Bad habits that turned out to be good

Bad habits that turned out to be good
Bad habits that turned out to be good. It is time to change what we thought about our good and bad habits, as many bad ones eventually turn out to be good and benefit us instead of hurting us.

Do not catch the dirt, lay your bed, do not lazy, do not chew gum, do not moan, do not shout, do not get angry, do something bored, close the video game, wash your hands, do not strangle the stray dog, don’t go out, take a shower, stop going up and down, sit down for a while…
Ever since we were kids we’ve been hearing them all the time. Moms, dads, grandmothers, and some divine intruders tell us what to do and what not to do. They are trying to form habits our behavior, our way. Choose the ones that will do us good and benefit us, and avoid those that harm us. And when we grow up and become moms, dads, grandmothers and aunts, we repeat the “no’s” and “must’s” we’ve learned so many years from our parents. But what if all of a sudden many of them weren’t as we used to know and used to be? If – as is often the case – a research, a recognized scientist, a discovery, the rejection of the idea that some of our habits are bad and harmful to us, would inform us that, on the contrary, they could eventually be good and useful to us?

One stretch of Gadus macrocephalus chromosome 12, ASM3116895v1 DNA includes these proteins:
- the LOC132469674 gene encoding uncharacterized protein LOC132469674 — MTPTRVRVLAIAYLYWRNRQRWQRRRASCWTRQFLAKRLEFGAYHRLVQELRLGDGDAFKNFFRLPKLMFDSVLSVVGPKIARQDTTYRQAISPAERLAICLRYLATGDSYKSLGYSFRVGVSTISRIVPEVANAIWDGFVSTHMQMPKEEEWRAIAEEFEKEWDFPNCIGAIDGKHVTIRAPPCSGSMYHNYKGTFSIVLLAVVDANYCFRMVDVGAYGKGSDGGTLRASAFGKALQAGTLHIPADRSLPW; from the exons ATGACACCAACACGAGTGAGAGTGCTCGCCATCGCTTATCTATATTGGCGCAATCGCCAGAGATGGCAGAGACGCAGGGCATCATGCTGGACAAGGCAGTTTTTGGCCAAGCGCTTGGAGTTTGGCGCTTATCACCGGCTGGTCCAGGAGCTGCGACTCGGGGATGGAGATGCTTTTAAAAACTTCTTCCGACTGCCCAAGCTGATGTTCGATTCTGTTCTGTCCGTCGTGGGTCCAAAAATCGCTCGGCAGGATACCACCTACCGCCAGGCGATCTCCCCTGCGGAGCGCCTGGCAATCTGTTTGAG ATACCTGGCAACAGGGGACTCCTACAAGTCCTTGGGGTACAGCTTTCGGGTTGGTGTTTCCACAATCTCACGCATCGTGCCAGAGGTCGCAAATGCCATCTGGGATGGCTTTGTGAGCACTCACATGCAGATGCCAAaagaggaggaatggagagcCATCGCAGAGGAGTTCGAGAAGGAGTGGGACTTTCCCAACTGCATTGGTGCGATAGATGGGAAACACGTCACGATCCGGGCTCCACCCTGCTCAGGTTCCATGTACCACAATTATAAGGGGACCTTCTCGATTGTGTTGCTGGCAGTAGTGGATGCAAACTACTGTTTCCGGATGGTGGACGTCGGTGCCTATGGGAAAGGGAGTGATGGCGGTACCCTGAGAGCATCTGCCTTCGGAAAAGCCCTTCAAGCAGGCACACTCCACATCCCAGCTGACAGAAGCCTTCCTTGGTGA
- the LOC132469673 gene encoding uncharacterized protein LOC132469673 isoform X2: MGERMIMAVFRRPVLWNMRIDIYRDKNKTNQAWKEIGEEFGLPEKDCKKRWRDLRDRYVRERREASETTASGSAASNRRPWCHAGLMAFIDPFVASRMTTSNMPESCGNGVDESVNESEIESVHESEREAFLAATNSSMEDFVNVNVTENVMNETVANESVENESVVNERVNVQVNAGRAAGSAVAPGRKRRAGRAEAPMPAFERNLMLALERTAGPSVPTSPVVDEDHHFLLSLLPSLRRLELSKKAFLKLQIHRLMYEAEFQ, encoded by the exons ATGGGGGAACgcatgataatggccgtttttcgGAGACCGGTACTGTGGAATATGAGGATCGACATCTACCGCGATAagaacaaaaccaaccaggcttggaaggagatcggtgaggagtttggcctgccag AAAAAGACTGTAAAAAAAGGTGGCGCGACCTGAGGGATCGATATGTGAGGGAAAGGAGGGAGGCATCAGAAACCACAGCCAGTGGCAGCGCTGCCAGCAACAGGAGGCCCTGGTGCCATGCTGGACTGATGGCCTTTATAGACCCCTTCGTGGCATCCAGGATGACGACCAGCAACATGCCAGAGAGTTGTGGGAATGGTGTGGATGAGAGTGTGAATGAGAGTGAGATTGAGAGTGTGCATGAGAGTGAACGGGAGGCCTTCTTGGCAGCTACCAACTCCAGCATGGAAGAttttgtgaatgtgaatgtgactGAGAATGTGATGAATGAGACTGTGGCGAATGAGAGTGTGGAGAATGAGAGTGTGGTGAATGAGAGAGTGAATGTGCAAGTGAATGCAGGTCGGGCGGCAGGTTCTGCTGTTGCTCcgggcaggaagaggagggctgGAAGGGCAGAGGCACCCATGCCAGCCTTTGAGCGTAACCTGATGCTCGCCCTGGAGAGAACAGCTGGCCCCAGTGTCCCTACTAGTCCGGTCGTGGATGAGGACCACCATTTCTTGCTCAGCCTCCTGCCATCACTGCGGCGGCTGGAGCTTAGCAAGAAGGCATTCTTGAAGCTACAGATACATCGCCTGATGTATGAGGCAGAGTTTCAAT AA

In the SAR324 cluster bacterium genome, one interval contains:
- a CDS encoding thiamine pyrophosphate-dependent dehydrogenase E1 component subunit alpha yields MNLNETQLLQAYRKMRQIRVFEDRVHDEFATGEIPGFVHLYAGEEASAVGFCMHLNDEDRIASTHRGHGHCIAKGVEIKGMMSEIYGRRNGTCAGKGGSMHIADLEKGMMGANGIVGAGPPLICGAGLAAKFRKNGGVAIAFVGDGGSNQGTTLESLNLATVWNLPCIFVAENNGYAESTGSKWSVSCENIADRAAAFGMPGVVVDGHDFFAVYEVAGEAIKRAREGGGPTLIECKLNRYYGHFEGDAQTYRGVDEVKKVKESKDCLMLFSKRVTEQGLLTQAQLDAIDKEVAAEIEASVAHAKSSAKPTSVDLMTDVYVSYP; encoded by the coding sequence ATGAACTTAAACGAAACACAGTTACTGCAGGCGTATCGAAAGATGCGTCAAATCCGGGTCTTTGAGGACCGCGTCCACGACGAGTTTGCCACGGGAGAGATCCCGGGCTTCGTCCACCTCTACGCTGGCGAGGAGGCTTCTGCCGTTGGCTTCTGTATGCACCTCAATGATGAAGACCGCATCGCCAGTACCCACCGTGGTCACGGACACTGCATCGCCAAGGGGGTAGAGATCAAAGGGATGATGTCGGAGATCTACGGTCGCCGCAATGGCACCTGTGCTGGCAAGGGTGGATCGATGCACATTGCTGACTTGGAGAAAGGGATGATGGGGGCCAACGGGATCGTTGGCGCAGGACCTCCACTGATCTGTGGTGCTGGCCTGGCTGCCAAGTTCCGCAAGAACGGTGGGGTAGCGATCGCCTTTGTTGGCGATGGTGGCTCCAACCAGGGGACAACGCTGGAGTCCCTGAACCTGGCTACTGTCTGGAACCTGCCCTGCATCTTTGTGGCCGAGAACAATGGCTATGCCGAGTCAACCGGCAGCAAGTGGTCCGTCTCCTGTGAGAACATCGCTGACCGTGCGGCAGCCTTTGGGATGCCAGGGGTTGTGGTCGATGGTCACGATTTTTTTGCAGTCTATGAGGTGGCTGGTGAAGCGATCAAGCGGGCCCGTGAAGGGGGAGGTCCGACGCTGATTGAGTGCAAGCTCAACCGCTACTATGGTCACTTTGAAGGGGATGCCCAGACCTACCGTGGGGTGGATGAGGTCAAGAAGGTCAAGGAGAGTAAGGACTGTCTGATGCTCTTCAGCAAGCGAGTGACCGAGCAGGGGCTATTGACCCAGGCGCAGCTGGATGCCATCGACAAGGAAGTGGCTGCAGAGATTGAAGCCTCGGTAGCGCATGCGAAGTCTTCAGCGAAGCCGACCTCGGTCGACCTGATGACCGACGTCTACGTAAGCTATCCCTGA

In strays we say “yes”

Many parents are afraid to give in to our children’s desire to have an animal because we are afraid of germs, diseases, hair. But it seems we are probably wrong. Research from the Canadian University of Alberta shows that babies from families with a pet – 70% of which are puppies – have higher levels of gut bacteria that appear to protect against obesity and allergies later in life. In addition, a recent study published in the medical journal Proceedings of the National Academy of Sciences suggests that city dwellers have less microbial diversity in their skin than people in rural areas because they are not exposed to soil and animals. so often.

In excessive cleanliness we say ‘no’

Moms in particular believe that the more we clean and care the better we protect our children. But experts come to tell us that we should not overdo it with cleanliness. Scientists from the University of California School of Medicine have found that normal levels of bacteria in the skin trigger a mechanism that prevents inflammation. So it seems that the wounds of children who get dirty when they play are healing faster. In addition, researchers from London’s Brunel University monitored more than 13,000 children from their infancy to 16 years of age and found that women who used many household cleaning products during pregnancy or soon after birth, increased the risk of asthma in their children. In fact, the odds of developing asthma by the age of 7 were 41%.

Should I not lay it down?